Difference between sock types...toe up, etc

Hi. I just learned how to knit socks from Silver’s sock class and started searching for sock patterns. I noticed that there are a lot of toe up socks and was wondering what the difference was, besides the obvious! :teehee:

Are there advantages or disadvantages to either? Is one harder than the other? If I can knit one should I be able to do the other?

TIA for any thoughts and suggestions!:stuck_out_tongue:

very little difference (sometimes!)
HUGE differences (other times!)

many knitting techniques are reversible --you can increase in one direction or decrease in the other directions…

but for socks, the big difference are
Cast ons /bind offs
(obviously use different castons for toe up and different bind offs too)

but there are cast ons that look like grafting, and cast off’s that look like cast ons…(so you can have almost identical socks…)

the HEEL is the main point of differences…

there are bi-directional heels (ie short row heels) and there are flat/turned/gusseted heels for toe up.

they are not identical… but close. IN APPEARENCE–in the process of creating them? there can be radical differences!

there are sock designers (tsock tsarina of the Fleece sock club) who have actually designed a pair of socks (one knit toe up, one knit cuff down) knit both ways…

the socks are not identical… but at first glance… they look it.

neither style is harder or easier… its just what you like or are used to…

(i alternate (not A/B, A/B,) and use both styles.
current sock on needles? cuff down, previous 2 pairs? toe up. before that 3 pairs in a row, cuff down…)

What I’ve noticed is that many people like toe-up socks because they don’t feel comfortable grafting the toe of a top down sock.

At least that was my excuse. However, many people find the toe-up cast on to be a bit challenging.

Another reason I’ve heard for using a toe up pattern is that if you are uncertain about having enough yarn to finish a sock, instead of running out of yarn before you get to the toe, you just make shorter socks.

I have found that there are many more sock patterns written for the top down method than for toe-up.

But I agree that it is just a matter of preference as far as the methods are concerned.

I’m not a huge sock knitting fan, so they are all the same to me.

Another reason some knitters like toe-up socks is that you can try them on as you go to ensure a good fit!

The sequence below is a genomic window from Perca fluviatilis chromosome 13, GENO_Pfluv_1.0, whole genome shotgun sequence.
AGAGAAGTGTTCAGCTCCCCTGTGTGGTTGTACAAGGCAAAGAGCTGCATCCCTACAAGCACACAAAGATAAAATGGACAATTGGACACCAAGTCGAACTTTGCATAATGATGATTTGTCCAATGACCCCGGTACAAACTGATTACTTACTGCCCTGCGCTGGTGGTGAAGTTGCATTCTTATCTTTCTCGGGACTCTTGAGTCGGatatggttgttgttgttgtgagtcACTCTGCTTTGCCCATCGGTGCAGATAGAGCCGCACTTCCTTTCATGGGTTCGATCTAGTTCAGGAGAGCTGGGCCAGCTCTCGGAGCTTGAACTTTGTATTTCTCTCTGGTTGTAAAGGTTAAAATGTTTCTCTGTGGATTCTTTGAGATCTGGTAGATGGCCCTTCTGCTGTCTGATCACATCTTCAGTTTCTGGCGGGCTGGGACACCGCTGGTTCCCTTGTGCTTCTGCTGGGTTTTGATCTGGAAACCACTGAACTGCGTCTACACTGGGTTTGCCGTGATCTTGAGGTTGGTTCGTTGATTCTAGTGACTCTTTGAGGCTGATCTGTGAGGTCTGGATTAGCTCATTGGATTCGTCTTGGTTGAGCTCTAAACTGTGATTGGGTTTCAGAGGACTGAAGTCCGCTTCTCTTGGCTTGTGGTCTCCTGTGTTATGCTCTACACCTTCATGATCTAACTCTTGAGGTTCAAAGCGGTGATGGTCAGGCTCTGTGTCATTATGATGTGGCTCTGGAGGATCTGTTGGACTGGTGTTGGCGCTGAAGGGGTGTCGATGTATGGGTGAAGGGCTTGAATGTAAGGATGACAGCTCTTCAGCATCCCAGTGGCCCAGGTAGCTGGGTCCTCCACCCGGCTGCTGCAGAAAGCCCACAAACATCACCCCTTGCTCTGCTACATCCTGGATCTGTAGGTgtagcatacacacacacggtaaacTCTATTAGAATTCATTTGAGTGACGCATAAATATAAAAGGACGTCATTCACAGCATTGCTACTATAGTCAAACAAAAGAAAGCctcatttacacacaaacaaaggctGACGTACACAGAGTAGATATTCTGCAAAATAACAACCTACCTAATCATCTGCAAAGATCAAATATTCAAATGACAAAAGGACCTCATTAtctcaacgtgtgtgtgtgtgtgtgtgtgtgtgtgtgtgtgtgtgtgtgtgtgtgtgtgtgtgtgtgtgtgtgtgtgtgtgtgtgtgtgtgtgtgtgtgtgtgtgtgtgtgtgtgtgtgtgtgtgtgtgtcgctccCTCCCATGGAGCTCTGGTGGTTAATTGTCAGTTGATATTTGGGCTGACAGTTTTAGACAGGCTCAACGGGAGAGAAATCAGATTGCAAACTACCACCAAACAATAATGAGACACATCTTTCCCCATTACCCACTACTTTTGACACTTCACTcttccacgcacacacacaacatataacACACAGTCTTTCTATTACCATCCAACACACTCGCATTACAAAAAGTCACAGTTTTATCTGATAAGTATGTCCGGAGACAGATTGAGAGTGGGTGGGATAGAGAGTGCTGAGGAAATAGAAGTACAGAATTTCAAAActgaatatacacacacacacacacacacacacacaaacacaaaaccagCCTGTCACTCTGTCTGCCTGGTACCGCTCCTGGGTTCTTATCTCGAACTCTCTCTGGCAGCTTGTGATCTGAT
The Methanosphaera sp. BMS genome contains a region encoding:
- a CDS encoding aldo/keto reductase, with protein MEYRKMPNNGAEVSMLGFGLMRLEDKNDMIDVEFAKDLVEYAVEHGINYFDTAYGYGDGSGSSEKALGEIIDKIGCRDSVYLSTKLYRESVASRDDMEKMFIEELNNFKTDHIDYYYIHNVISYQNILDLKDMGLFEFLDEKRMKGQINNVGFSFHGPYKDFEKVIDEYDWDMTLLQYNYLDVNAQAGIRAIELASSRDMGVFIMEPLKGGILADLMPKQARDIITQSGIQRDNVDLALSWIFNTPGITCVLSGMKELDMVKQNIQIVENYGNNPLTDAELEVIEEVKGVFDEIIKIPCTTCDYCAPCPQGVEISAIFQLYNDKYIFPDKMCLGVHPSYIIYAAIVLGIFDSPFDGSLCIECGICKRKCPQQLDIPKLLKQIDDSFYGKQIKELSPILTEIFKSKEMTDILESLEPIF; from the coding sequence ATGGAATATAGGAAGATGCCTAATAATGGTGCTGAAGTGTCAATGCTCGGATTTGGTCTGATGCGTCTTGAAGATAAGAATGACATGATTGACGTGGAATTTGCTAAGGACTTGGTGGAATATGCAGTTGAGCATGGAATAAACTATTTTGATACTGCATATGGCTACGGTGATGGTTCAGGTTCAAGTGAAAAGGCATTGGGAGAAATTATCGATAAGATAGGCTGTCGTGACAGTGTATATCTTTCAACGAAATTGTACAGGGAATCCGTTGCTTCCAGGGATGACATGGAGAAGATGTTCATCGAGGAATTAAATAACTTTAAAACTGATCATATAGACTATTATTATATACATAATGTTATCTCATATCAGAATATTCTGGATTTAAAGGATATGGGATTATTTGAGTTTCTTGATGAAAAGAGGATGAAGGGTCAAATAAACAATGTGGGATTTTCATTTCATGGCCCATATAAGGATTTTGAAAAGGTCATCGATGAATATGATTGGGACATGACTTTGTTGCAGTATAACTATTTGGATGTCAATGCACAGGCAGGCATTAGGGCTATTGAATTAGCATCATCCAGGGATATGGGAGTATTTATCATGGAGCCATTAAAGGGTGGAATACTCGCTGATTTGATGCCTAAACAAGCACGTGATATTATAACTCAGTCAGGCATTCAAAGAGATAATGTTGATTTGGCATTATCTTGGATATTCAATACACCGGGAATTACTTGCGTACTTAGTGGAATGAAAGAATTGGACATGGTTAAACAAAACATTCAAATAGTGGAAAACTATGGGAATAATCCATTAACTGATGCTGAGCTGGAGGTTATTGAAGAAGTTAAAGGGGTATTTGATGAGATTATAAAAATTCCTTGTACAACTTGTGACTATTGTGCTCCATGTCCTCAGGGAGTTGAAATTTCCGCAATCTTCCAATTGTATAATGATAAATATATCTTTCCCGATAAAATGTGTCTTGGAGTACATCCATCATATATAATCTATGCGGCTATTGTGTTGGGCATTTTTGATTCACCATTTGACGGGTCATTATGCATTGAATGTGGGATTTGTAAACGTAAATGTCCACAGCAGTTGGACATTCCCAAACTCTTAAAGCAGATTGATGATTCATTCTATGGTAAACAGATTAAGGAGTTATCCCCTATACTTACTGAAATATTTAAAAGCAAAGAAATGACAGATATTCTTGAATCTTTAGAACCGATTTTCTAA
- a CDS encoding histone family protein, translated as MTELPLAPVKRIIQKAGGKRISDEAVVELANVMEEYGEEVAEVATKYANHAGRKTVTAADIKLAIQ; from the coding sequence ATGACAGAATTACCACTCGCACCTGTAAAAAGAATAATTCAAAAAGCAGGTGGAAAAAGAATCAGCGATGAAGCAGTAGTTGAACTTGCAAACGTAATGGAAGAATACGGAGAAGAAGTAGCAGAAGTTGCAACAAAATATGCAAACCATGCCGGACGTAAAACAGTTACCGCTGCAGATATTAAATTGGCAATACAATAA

I happen to be a top down sock knitter. I hate the cast ons for toe up and I find that I get bored with the stitch pattern shortly after turning the heel and working up the leg so I tend to make the socks shorter than I like. I also prefer working the heel better on top down socks. I find that for an average woman’s foot that a 50g skein of sock yarn is plenty to make a sock with the leg length I like (about 7" to heel). I like kitchener stitch so all in all I tend to do top down. I also try on my socks as I work on them and have never had a problem. I use 5 needles so the stitches have plenty of room to expand without dropping off the needles as they go up my leg.
You’ll find that everyone has their own favorite ways of doing a lot of things and as long as you get a finished product you like and can use, then you’re doing it right.

Me too, Plantgoddess! I could have written this same post, including using size 5 needles with a 7" to heel length, except to close the toe, when i get down to a total of 12 stitches, I thread a plastic needle, then put it through each one of the stitches around, pull to close the gap and then weave the end in on the inside of the sock. I did try the kitchener stitch to close the toe one time, but I got lazy and went back to my ‘pull it closed’ method. (Sorry I got such a kick out of reading that you use the same measurements, needles, and that I also try my socks on when I get close to the toe - even though I know it is 7" from the heel, I just can’t help myself sometimes!):teehee:

Actually I use size 0-2 needles, but I knit using 5 needles as opposed to 4 so that the stitches fit around my foot and leg easier. I always tell myself I’m going to try different techniques, but once I’m ready to start a new project I go back to the familiar so I can make progress faster.

Ditto, Plantgoddess, except for using 5 needles. I do all my socks using ML. I also find that it just as easy to try on a cuff down sock as a toe up one, once the heel is in. You can seeexactly how much longer you need to make the foot. I’ve never come close to running out of yarn, because I use 2 different balls and sets of needles, so that I don’t have SSS. Both are finished at nearly the same time.